Surface Pro Performance Preview (A Chippy Prediction)

Posted on 04 December 2012 by

Want to know the performance characteristics of the Microsoft Surface Pro? Read on.

Microsoft Surface Pro (1)

Microsoft Surface Pro details [here] have been revealed to the point where I now have a very good idea of how it will perform. We all know It will be using a 3rd Gen Intel Core i5 ultra mobile processor and because the device design will be very mobile-focused we know that there’s a very close similarity to Ultrabooks. Importantly we know that there’s a 42Wh battery inside which gives us all the information we need to determine battery life under a number of conditions.

What’s the Microsoft Surface Pro?

The Surface Pro will be a fully-capable desktop PC in a tablet form factor. For many people the surface pro will be faster and quieter than their existing desktop and yet will weigh under 1KG/2.2lb  and use about 1/5th of the power of a desktop PC. SSD storage inside is likely to be upper-mainstream SATA class and will offer throughput rates and access times that enable fast boot and fast application startup. ‘Operation’ will be very fast compared to almost any mainstream desktop that consumer own.  For many looking at their next laptop and/or desktop, Surface Pro could be enough, but it doesn’t work well in all scenarios.

One of the scenarios it could struggle in is as a mobile tablet. Yes, Surface Pro may not be what you expect from a 2013 tablet because it’s in a different category.

1KG / 2.2lb of weight, a fan and relatively short battery life are going to be major problems for many people looking to buy a tablet.

Microsoft Surface Pro _1_

Why the Surface Pro won’t be a great Consumer Tablet.

We’ve tested many many Ultrabooks here on Ultrabooknews.com. Before Ultrabooknews was born we were testing X86-based tablets. Since 2006 we’ve been 100% focused on understanding what makes a good mobile device and the limits of design given the current technology.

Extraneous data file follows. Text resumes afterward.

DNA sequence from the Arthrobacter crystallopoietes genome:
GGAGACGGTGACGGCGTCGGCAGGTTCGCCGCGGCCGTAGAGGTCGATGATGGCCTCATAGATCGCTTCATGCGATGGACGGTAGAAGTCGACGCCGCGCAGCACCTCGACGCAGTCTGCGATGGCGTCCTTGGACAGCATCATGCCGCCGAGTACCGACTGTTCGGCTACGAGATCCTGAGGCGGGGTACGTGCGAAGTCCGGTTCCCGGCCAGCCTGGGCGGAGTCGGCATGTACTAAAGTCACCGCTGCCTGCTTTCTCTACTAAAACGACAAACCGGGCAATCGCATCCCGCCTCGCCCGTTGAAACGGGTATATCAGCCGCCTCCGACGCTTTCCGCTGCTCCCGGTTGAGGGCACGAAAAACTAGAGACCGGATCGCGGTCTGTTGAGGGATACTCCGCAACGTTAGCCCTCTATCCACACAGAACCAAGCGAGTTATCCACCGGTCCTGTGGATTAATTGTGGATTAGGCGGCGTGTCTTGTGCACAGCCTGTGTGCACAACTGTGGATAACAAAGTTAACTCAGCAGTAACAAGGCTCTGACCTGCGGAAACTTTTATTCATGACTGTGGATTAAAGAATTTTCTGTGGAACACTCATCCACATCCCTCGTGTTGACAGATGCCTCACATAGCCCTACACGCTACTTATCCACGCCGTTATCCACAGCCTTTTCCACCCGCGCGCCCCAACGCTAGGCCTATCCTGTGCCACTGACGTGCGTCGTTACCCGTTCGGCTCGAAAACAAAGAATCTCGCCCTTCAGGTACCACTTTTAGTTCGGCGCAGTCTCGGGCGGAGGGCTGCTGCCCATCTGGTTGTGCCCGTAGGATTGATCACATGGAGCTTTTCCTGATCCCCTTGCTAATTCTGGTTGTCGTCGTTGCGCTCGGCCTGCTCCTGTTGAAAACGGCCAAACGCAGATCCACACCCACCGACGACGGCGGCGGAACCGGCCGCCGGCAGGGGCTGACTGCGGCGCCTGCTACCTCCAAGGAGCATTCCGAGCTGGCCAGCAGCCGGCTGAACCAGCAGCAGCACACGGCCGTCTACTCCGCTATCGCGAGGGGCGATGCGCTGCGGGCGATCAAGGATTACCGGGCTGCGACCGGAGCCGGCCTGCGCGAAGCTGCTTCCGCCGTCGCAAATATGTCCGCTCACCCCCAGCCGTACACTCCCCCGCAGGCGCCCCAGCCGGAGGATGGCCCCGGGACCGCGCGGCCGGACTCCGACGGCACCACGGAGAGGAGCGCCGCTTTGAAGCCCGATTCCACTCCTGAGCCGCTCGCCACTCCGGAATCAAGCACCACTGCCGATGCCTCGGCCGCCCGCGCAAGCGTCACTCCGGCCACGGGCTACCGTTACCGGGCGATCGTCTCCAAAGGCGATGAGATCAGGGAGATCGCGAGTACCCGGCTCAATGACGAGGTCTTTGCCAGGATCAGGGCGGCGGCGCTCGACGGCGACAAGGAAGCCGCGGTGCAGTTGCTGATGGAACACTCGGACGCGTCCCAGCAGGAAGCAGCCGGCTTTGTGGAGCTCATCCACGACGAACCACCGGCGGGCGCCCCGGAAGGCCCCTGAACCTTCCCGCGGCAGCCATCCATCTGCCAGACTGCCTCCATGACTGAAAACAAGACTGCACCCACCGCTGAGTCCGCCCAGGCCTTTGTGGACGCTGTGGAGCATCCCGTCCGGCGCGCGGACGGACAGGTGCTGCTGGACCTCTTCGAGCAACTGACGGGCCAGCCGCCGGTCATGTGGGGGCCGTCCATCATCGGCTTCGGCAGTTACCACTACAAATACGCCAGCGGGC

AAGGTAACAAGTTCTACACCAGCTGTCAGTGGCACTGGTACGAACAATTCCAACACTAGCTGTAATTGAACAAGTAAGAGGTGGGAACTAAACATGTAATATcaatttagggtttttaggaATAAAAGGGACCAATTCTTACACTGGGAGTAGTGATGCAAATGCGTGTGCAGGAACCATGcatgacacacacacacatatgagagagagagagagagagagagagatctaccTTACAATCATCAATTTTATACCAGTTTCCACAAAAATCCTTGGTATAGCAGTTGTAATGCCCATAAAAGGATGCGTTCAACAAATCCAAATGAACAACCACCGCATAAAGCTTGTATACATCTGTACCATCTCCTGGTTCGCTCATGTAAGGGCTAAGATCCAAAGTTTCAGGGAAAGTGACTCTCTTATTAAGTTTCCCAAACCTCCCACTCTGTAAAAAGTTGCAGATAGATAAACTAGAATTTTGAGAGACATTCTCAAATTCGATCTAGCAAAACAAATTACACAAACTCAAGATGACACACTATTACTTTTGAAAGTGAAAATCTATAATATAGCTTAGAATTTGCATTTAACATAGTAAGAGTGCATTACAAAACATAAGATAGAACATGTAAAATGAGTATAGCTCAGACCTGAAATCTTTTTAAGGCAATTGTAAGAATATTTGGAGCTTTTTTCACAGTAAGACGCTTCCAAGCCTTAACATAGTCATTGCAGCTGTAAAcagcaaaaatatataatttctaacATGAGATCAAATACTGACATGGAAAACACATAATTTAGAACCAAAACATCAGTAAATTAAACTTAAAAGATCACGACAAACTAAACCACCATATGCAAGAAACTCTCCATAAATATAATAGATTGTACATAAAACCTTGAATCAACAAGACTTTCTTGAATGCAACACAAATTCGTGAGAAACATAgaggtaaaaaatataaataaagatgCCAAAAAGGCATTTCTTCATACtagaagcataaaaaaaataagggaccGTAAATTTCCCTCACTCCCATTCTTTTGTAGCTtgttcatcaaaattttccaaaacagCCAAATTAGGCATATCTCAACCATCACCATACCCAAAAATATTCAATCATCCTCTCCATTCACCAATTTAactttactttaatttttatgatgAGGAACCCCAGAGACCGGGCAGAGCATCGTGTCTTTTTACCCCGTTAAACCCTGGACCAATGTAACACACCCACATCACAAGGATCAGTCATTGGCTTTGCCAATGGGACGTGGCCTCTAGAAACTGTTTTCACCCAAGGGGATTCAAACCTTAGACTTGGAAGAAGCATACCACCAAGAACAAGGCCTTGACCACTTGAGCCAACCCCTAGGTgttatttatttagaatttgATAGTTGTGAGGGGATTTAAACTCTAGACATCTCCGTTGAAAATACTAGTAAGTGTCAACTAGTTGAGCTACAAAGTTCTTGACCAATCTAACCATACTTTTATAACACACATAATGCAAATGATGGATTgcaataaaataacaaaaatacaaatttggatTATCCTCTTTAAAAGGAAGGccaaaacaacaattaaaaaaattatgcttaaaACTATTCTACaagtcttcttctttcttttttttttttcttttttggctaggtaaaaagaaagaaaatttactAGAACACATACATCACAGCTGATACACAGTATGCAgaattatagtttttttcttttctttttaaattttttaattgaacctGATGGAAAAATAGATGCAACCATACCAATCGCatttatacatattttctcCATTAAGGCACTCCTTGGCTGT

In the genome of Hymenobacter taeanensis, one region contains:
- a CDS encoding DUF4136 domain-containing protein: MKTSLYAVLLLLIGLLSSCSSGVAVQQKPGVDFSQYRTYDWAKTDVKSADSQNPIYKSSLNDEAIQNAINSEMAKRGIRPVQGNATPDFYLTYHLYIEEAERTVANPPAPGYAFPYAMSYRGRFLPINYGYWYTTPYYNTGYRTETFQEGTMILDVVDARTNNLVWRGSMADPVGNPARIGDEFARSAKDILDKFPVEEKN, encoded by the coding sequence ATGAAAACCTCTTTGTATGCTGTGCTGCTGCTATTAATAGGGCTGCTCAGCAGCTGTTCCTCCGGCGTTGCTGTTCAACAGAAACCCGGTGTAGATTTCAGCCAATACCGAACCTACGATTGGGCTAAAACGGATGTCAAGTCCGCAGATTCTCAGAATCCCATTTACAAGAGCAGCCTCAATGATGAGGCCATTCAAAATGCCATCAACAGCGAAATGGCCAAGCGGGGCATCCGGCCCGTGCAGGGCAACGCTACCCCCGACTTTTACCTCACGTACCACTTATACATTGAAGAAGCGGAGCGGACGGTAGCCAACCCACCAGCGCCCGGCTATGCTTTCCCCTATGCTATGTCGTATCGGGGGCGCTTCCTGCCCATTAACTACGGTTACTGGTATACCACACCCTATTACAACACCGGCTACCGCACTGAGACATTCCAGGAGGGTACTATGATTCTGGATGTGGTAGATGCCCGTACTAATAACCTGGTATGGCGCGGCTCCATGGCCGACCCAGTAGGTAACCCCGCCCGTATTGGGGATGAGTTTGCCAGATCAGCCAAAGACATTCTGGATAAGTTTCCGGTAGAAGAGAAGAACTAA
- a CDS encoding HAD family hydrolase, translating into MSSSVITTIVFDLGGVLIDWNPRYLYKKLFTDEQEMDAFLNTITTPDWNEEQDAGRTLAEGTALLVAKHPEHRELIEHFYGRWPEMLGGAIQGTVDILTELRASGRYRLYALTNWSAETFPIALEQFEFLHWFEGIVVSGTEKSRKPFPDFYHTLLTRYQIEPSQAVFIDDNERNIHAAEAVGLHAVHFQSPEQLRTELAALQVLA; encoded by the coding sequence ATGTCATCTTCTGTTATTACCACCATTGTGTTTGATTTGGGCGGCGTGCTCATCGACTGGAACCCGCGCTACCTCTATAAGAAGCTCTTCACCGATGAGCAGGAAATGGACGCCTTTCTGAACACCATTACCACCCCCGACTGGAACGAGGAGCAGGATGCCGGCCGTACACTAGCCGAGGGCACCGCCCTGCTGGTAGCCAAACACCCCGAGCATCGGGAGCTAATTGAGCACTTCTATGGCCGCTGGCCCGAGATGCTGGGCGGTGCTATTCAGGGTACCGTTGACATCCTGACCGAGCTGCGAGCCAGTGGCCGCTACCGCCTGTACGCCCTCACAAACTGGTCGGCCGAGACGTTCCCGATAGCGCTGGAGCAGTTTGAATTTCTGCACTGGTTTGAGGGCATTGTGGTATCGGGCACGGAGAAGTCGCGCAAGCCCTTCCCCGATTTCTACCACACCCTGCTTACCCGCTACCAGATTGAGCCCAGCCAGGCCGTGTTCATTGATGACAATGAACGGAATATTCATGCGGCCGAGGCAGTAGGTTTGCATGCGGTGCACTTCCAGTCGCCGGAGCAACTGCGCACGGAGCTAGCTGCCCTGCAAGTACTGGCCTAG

Follow Microsoft Surface Pro news and details on our information page.

Surface Pro battery life is likely to be a maximum of 5hrs under Wifi-On, screen-on working conditions. Watching a video might result in 4hrs of usage. Microsoft Surface Pro will not be an all-day device and we know that because Ivy Bridge and Windows 8 simply isn’t capable of very low power states. Intel’s CloverTrail platform is there to offer that in 2012 and Haswell will offer it for Ultrabooks and Tablets in late 2013 but 3rd-Gen Core i5 can’t.

Even if Intel implement a lower power Ivy Bridge part it doesn’t mean you get longer battery life, it means that the designer is able to ‘program’ the Core platform for less heat in certain scenarios. For example, when undocked or on battery power the Surface Pro may not be able to use the Intel ‘Turbo Boost’ feature. In the worst case it could lock down to 800Mhz max clockrate to prevent heat build-up and to enable the designer to keep the fan turned off. Yes, the battery will drain at a slower rate but it means your tasks take longer. When you plug the Surface Pro in you could get back all that power, along with more heat and the required fan noise which could kick in under moderate loads. That’s the expectation.